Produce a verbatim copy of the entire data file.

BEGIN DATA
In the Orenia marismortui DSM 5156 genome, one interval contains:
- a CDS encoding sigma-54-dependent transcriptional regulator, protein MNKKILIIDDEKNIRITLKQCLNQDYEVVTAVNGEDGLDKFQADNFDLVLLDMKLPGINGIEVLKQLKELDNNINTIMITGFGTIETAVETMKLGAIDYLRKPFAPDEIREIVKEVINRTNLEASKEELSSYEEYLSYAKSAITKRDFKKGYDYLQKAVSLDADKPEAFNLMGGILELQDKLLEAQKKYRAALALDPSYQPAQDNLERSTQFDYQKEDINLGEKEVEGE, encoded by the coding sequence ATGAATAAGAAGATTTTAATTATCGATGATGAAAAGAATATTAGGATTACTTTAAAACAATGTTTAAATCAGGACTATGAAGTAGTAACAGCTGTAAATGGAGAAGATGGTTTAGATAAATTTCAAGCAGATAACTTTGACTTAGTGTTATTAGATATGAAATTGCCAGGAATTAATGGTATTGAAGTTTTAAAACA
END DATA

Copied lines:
In the Orenia marismortui DSM 5156 genome, one interval contains:
- a CDS encoding sigma-54-dependent transcriptional regulator, protein MNKKILIIDDEKNIRITLKQCLNQDYEVVTAVNGEDGLDKFQADNFDLVLLDMKLPGINGIEVLKQLKELDNNINTIMITGFGTIETAVETMKLGAIDYLRKPFAPDEIREIVKEVINRTNLEASKEELSSYEEYLSYAKSAITKRDFKKGYDYLQKAVSLDADKPEAFNLMGGILELQDKLLEAQKKYRAALALDPSYQPAQDNLERSTQFDYQKEDINLGEKEVEGE, encoded by the coding sequence ATGAATAAGAAGATTTTAATTATCGATGATGAAAAGAATATTAGGATTACTTTAAAACAATGTTTAAATCAGGACTATGAAGTAGTAACAGCTGTAAATGGAGAAGATGGTTTAGATAAATTTCAAGCAGATAACTTTGACTTAGTGTTATTAGATATGAAATTGCCAGGAATTAATGGTATTGAAGTTTTAAAACA